Wednesday, April 22

Beef Burger

Consider the classic "beef burger" (in England, sans lettuce, tomato or anything) which took Britain by storm in the 1970s but the country still adjusting when we arrived in '97 - I do recall several formal lunches eating a burger with my hands and receiving shocked - and I do mean shocked - looks from my compatriots. The English, you see, once ate their beef burgers with fork and knife. But now, no longer as we confirm last night at Oriel on Sloan Square. Cultural changes so often subtle.

Today a lovely spring and the chestnut trees bloom. The country turns overnight to green and we rejoice - kids way happy mood, Sonnet day-off from court .. and me, an early swim and without computer as I convert to Apple with some trepidation. Will the transition kill me? It has been 15 years since my last Mac. Then I was with non-profit Help The World See (in '93, I secured - one of the early American Online accounts when it was otherwise normal to have numbers). Business school and since demanded Microsoft and I am hell-bent on getting away from the tyranny's strong-grip; I am also bored of spending endless time fixing, upgrading, guarding and dicking around with Windows. While I love Outlook, I believe there is another, better life over the rainbow. Sorry Roger.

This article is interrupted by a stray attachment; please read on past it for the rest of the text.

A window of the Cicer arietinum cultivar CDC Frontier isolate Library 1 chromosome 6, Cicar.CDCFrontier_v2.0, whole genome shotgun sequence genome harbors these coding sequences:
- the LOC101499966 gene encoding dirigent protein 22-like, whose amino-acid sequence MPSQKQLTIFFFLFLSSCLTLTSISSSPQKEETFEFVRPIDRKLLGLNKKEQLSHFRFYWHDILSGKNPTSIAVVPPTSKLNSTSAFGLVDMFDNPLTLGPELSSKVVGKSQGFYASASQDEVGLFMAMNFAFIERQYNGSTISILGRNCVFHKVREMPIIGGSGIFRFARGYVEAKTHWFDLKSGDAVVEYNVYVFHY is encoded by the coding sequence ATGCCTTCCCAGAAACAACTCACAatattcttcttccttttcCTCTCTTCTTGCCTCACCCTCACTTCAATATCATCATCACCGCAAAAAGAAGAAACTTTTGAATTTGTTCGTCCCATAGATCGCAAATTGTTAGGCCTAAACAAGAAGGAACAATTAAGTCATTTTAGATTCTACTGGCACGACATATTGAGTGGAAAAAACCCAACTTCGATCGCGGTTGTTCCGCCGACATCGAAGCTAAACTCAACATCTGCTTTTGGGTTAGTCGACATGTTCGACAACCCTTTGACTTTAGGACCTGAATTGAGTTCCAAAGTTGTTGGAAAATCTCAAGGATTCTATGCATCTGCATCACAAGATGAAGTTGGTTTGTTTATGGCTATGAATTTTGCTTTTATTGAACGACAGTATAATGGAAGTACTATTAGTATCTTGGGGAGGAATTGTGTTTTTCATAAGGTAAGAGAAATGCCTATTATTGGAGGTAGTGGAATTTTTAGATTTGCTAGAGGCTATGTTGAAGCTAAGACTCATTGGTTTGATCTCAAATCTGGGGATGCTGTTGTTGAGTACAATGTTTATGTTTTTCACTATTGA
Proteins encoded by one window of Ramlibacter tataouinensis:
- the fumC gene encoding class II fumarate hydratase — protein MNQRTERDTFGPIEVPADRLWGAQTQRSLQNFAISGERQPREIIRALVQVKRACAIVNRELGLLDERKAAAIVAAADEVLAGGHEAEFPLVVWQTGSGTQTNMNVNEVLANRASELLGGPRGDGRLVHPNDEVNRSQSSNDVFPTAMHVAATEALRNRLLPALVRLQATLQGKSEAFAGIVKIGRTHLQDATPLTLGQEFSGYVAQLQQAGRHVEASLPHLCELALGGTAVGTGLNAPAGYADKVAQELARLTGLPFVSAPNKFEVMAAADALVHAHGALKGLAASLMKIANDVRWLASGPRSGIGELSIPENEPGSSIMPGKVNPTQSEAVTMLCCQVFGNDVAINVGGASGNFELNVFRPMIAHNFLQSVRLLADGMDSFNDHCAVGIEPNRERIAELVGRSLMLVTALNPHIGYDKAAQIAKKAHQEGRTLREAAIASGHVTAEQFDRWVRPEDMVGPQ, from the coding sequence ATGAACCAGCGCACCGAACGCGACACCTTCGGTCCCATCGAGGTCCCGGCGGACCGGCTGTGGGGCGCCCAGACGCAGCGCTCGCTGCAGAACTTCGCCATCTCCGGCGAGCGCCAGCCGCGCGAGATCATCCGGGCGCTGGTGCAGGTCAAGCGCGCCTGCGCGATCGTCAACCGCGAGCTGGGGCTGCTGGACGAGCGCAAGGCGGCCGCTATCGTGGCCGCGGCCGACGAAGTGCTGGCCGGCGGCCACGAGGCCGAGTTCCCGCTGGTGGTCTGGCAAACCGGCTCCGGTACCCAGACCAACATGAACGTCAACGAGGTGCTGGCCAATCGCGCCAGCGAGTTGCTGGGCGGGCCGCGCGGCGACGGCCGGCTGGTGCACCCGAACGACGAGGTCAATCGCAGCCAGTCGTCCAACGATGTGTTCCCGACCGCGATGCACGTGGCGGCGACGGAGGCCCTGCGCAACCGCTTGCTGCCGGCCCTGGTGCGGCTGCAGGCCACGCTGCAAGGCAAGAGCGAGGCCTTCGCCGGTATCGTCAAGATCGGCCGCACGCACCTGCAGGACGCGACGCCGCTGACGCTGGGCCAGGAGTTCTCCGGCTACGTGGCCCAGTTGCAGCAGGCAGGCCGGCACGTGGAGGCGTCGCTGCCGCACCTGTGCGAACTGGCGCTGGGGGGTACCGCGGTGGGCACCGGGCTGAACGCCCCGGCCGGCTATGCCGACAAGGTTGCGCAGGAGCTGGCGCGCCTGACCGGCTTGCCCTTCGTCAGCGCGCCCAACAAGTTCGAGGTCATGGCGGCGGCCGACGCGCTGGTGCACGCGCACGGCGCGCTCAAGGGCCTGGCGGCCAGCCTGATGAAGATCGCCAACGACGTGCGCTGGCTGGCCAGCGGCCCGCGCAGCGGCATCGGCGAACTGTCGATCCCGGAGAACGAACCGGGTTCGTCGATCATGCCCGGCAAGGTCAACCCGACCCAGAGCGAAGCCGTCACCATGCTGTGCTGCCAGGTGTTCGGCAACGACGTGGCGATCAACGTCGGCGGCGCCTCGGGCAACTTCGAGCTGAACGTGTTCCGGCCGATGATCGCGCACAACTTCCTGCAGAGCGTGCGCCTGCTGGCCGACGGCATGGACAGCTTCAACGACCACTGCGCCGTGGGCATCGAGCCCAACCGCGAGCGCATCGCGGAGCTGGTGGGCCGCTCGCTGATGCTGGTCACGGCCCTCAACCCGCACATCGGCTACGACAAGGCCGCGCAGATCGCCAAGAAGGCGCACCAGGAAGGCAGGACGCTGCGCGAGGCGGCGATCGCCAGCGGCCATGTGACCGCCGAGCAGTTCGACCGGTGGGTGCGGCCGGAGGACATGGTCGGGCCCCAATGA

So back to beef: our local butchers, I learn just now with Sonnet, serving East Sheen since 1912. The meat proudly "British" and I learn something rather shocking : meat imported into the UK after one month of freezer-storage can be called "British." No doubt this meat is lesser quality fair and used mostly by restaurants (our butcher tells me) who are after margins. He notes nothing dangerous about such a "loop-hole" but the quality inferior. Well, pinch my ass.

Photo from